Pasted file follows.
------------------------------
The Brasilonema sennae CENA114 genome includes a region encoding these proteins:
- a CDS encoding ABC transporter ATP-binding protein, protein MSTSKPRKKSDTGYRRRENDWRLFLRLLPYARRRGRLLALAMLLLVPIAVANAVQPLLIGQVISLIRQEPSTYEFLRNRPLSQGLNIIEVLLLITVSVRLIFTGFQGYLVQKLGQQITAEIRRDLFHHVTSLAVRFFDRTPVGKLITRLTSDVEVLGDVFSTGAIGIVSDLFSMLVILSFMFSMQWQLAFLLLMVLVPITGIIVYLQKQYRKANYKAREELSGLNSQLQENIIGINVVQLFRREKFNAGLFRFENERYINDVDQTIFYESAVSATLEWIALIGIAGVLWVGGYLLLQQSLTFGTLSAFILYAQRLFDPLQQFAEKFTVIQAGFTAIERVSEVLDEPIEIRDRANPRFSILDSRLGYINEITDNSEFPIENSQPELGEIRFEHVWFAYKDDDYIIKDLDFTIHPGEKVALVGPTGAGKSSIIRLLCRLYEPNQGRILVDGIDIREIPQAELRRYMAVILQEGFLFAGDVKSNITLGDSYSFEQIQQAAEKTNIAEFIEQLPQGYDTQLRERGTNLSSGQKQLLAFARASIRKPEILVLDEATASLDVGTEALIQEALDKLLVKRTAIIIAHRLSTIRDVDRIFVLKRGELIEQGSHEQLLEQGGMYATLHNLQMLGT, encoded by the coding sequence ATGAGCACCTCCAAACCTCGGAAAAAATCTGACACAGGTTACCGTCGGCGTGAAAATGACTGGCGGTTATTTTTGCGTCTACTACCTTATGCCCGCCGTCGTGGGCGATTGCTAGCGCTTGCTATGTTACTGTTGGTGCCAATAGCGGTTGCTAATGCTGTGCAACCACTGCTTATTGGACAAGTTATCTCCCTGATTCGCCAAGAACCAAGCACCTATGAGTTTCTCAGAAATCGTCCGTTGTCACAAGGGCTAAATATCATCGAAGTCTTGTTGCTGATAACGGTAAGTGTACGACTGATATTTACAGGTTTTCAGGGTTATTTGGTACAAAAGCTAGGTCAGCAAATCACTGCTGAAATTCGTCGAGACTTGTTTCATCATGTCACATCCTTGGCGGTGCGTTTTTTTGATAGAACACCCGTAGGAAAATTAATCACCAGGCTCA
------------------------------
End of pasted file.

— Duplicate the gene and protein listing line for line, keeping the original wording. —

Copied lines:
The Brasilonema sennae CENA114 genome includes a region encoding these proteins:
- a CDS encoding ABC transporter ATP-binding protein, protein MSTSKPRKKSDTGYRRRENDWRLFLRLLPYARRRGRLLALAMLLLVPIAVANAVQPLLIGQVISLIRQEPSTYEFLRNRPLSQGLNIIEVLLLITVSVRLIFTGFQGYLVQKLGQQITAEIRRDLFHHVTSLAVRFFDRTPVGKLITRLTSDVEVLGDVFSTGAIGIVSDLFSMLVILSFMFSMQWQLAFLLLMVLVPITGIIVYLQKQYRKANYKAREELSGLNSQLQENIIGINVVQLFRREKFNAGLFRFENERYINDVDQTIFYESAVSATLEWIALIGIAGVLWVGGYLLLQQSLTFGTLSAFILYAQRLFDPLQQFAEKFTVIQAGFTAIERVSEVLDEPIEIRDRANPRFSILDSRLGYINEITDNSEFPIENSQPELGEIRFEHVWFAYKDDDYIIKDLDFTIHPGEKVALVGPTGAGKSSIIRLLCRLYEPNQGRILVDGIDIREIPQAELRRYMAVILQEGFLFAGDVKSNITLGDSYSFEQIQQAAEKTNIAEFIEQLPQGYDTQLRERGTNLSSGQKQLLAFARASIRKPEILVLDEATASLDVGTEALIQEALDKLLVKRTAIIIAHRLSTIRDVDRIFVLKRGELIEQGSHEQLLEQGGMYATLHNLQMLGT, encoded by the coding sequence ATGAGCACCTCCAAACCTCGGAAAAAATCTGACACAGGTTACCGTCGGCGTGAAAATGACTGGCGGTTATTTTTGCGTCTACTACCTTATGCCCGCCGTCGTGGGCGATTGCTAGCGCTTGCTATGTTACTGTTGGTGCCAATAGCGGTTGCTAATGCTGTGCAACCACTGCTTATTGGACAAGTTATCTCCCTGATTCGCCAAGAACCAAGCACCTATGAGTTTCTCAGAAATCGTCCGTTGTCACAAGGGCTAAATATCATCGAAGTCTTGTTGCTGATAACGGTAAGTGTACGACTGATATTTACAGGTTTTCAGGGTTATTTGGTACAAAAGCTAGGTCAGCAAATCACTGCTGAAATTCGTCGAGACTTGTTTCATCATGTCACATCCTTGGCGGTGCGTTTTTTTGATAGAACACCCGTAGGAAAATTAATCACCAGGCTCA